Hold on, rain fans! Once Daytona’s rainy season starts, it’s hard to stop

DAYTONA BEACH, FLORIDA - FEBRUARY 14: A general view of the exterior of the Daytona International Speedway as rain falls to delay the NASCAR Cup Series 63rd Annual Daytona 500 on February 14, 2021 in Daytona Beach, Florida. (Photo by Mike Ehrmann/Get

Despite the Daytona 500 taking place in the middle of Florida’s dry season, around two-fifths of all the races that are in the books have been impacted by Mother Nature’s relentless rainfall.

Enthusiasts need to look back no further than last year when the 63rd annual NASCAR race was delayed by nearly six hours due to lightning and heavy rain.

Each year, east-central Florida sees around 51.5" inches of rainfall, with most of that occurring during the rainy season, which usually kicks off in May and runs through October.

There are exceptions in which the wet season kicks off in June and, in rare occasions, even in July. 

Meteorologists say in the years that have delayed rainy seasons, wildfires can even be more common than finding rain on the radar.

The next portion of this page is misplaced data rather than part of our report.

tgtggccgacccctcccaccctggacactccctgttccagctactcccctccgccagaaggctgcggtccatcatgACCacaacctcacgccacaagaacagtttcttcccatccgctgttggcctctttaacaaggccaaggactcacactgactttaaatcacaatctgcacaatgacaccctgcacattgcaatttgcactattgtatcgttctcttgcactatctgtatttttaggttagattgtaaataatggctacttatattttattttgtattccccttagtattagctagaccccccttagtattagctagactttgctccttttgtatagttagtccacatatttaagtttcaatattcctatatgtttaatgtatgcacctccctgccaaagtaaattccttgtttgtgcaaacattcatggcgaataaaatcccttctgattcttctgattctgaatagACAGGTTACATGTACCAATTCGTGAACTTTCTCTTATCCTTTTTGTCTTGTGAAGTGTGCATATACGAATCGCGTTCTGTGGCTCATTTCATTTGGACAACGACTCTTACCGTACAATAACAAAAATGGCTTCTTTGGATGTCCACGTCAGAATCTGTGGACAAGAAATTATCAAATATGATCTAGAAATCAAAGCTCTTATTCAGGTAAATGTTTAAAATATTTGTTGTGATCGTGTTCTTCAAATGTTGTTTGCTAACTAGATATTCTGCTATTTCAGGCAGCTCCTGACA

But why are around 40 percent of the races impacted by rain when they take place during the heart of the dry season?

Records show that Florida’s "dry" season doesn’t mean it’s rain-free. 

"Fronts continue to push through the area during the traditional ‘meteorological winter’ months of December, January and February," National Weather Service Meteorologist Randy Lascody stated in a detailed study of central Florida’s weather. "The greatest coverage of rainfall during the winter months often occurs when one of these fronts moves back northward as a warm front. Some winters have more frequent frontal passages, which can result in much above normal rainfall."

Meteorologists say these fronts typically impact the Sunshine State more during El Nino cycles when the jet stream helps to amplify moisture in the Southern U.S.

The combination of the frontal boundaries, nor’easters and other weather systems on average usually produce around 16.53" of rain during what’s deemed the dry season.

This rainfall during the usual dry months helps propel Daytona Beach ahead of many other cities' yearly accumulations.

On an average year's comparison, east-central Florida ranks well ahead on the rainfall gauge than cities such St. Louis, Missouri, Dallas and even the so-called rainy city of Seattle. 


Despite the potential for rains, the odds are always in NASCAR’s favor that adverse weather will steer clear of the 2.5-mile speedway.

Sunday’s 64th annual Daytona 500 looks hold true to those chances.

Forecasts show the weather will remain mostly sunny, with highs in the mid-70s.

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